I tiptoed into a room that my husband and I finally claimed (after another brother and his wife went back home when their week-long stay was over -- before this fiasco had ever begun to unfold), and quietly got ready for bed.
The room we were in was huge, and yet there were only two twin beds in it. Two TEENY twin beds. My guess is, that many a young child camped out on the floor, scooped up by a slippery, warm, down-filled sleeping bag. I wanted to feel that kind of warmth at that particular moment; to be nestled within something, and to have something or someone revive my heart and keep the chill away that was invading my very soul. I felt so lost, and so helpless.
I got up off of the teeny twin bed, and went to the far end of the room. Although it was probably around 3:00 a.m. at that point, and my body was physically exhausted, my brain was swirling with way too many thoughts and worst case scenarios to let me shut down enough to sleep. And, since my husband was sawing a serious pile of wood in his own teeny twin bed, I didn't want my rustling and fidgeting, and general restlessness, to wake him up.
I sat down in the big, handmade Adirondack chair in the corner of the room. It was fitted with a really lovely, soft cushion, and felt like a beautifully worn in glove underneath me. Someone had enough smarts to place this chair beneath the window, which had the most beautiful view of the marshes and the vast stretch of sky. It was a clear night, and there were 56-gazillion stars. I strained my eyes to pick out the biggest, plumpest, shiniest one and made a wish. If there was ever a time when that little-girl promise needed to come true, now was certainly it.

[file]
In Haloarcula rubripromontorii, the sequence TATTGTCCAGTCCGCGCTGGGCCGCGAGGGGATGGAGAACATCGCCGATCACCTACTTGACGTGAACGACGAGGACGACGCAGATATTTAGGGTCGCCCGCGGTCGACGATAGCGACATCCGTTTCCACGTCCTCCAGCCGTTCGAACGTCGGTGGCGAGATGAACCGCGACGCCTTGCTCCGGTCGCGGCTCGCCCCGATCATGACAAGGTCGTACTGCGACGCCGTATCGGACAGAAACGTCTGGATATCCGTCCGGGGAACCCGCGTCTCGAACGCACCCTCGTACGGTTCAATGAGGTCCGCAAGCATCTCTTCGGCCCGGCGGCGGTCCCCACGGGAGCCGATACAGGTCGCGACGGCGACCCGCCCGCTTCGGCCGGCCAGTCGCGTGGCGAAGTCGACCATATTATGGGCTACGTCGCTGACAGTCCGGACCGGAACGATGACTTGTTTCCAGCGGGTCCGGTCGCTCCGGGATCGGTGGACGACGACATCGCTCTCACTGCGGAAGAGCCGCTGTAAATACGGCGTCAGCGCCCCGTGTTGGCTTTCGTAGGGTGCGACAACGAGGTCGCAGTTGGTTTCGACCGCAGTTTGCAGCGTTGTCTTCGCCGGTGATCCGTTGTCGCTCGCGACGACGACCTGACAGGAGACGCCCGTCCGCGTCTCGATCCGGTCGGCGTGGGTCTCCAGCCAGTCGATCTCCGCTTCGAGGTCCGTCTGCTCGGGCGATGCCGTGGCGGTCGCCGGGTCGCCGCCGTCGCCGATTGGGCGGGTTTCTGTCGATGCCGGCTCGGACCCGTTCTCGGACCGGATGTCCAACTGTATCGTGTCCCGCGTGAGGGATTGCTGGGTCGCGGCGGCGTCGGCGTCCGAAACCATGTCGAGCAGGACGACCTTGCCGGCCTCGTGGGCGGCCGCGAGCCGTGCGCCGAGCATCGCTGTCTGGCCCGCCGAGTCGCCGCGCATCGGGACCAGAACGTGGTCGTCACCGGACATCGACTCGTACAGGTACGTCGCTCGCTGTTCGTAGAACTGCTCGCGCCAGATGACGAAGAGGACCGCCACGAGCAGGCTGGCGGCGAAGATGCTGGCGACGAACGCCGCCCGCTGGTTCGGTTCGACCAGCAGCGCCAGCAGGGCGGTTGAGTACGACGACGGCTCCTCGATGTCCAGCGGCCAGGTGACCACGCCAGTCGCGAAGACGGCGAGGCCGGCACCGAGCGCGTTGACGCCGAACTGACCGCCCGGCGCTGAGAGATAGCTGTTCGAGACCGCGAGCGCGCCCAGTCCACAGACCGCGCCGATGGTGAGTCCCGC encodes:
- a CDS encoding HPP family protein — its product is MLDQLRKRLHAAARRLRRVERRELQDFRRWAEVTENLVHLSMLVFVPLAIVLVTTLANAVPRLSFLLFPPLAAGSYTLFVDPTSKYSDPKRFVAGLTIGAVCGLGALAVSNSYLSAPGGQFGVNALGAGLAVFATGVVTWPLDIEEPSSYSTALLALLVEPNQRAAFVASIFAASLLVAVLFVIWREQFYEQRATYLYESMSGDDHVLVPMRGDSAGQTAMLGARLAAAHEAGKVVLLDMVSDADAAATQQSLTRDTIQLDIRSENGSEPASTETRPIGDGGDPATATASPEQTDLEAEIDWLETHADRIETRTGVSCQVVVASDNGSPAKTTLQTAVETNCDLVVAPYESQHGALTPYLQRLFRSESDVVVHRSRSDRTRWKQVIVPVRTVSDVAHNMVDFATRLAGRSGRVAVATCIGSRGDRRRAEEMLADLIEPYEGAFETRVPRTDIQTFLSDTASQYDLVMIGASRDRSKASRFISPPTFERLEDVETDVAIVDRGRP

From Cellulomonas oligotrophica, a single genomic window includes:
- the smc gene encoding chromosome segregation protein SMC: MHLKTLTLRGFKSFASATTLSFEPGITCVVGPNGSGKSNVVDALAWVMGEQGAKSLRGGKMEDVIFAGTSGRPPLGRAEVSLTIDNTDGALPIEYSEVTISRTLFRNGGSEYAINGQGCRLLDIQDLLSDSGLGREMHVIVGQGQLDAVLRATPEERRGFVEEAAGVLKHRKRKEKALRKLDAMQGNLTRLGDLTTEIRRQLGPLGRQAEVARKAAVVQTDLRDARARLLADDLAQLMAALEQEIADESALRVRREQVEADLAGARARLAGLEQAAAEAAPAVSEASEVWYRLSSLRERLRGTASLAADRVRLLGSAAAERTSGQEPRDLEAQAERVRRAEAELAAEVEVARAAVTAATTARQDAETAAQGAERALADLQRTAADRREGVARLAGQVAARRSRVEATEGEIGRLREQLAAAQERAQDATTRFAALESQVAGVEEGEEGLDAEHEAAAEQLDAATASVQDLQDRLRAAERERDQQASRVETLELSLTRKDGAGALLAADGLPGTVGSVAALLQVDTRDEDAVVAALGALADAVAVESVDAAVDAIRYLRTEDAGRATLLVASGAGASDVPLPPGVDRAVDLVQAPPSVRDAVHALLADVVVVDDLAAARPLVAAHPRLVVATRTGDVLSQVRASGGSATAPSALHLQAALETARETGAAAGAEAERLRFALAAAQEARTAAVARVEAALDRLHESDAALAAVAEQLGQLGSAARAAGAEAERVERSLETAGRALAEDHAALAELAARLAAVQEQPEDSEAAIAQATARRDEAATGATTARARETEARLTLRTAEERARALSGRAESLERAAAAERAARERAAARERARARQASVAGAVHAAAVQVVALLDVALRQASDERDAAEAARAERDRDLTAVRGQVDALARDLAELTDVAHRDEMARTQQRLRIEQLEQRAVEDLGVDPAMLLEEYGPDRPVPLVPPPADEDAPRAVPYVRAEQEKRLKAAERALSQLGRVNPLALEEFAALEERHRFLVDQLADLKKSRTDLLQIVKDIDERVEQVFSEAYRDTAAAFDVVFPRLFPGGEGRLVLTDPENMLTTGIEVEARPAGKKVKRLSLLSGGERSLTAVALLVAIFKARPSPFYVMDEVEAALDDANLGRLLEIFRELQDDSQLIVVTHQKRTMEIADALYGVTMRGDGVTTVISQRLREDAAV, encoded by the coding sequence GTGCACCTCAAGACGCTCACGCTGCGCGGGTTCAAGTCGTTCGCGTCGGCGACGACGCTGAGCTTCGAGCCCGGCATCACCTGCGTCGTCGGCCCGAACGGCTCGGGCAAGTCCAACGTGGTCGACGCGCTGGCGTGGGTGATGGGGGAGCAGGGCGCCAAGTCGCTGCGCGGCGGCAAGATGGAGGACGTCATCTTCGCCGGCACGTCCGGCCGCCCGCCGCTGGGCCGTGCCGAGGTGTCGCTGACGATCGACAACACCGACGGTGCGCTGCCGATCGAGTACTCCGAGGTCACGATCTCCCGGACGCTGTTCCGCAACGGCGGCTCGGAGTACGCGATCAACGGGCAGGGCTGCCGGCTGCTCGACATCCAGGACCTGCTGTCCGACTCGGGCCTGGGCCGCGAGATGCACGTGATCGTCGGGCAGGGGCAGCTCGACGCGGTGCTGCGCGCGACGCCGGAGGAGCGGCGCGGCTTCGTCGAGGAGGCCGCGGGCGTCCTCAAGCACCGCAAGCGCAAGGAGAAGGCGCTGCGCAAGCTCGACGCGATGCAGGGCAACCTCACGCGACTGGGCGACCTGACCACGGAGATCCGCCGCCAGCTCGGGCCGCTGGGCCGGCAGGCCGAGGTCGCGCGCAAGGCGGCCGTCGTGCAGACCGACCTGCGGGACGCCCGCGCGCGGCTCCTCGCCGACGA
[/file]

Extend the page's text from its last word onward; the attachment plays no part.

I began to pray. I prayed to God that the worst was not happening to this man.... a man who'd done so much to be so strong for all of us. I prayed that this was somehow something a lot less menial than my worry-wart mind was trying to convince me of. I prayed that my dad would be allowed to stay with all of us for a long time to come. And, I prayed that nothing would hurt him any worse than he was hurting earlier that evening. I honestly didn't know if I could muster up enough courage and strength to endure it if it got any worse for him.
I must have dozed off in that chair, counting those stars, and making my wishes. I woke up to bright sunshine streaming on my face. At some point in the night, my husband got up and pulled the blankets off of my teeny twin bed and put them on me. I guess he felt, too, that some things were better left alone.
I had no idea what time it was, but I noticed the sound....or lack thereof....right away. When you're staying in a house that's chock full of people, you tend to notice when there's NO noise much faster than when there's a buzz of people all around you. I sat up, allowed myself to stretch for a brief moment (just enough to get the kinks out... there were no indulgences allowed on that day), got up and bolted down the stairs.
The house appeared empty.
My heart sank even lower.
The last thing I'd said to my dad before we parted ways the night before was, "Dad, just promise me if you don't feel any better in the morning that you'll just suck it in and go see a doc so Ma doesn't drive us all ballistic?" He let out this tired little laugh, and said, "Okay, Cheryl. If I'm feeling this bad tomorrow, I will go. I promise."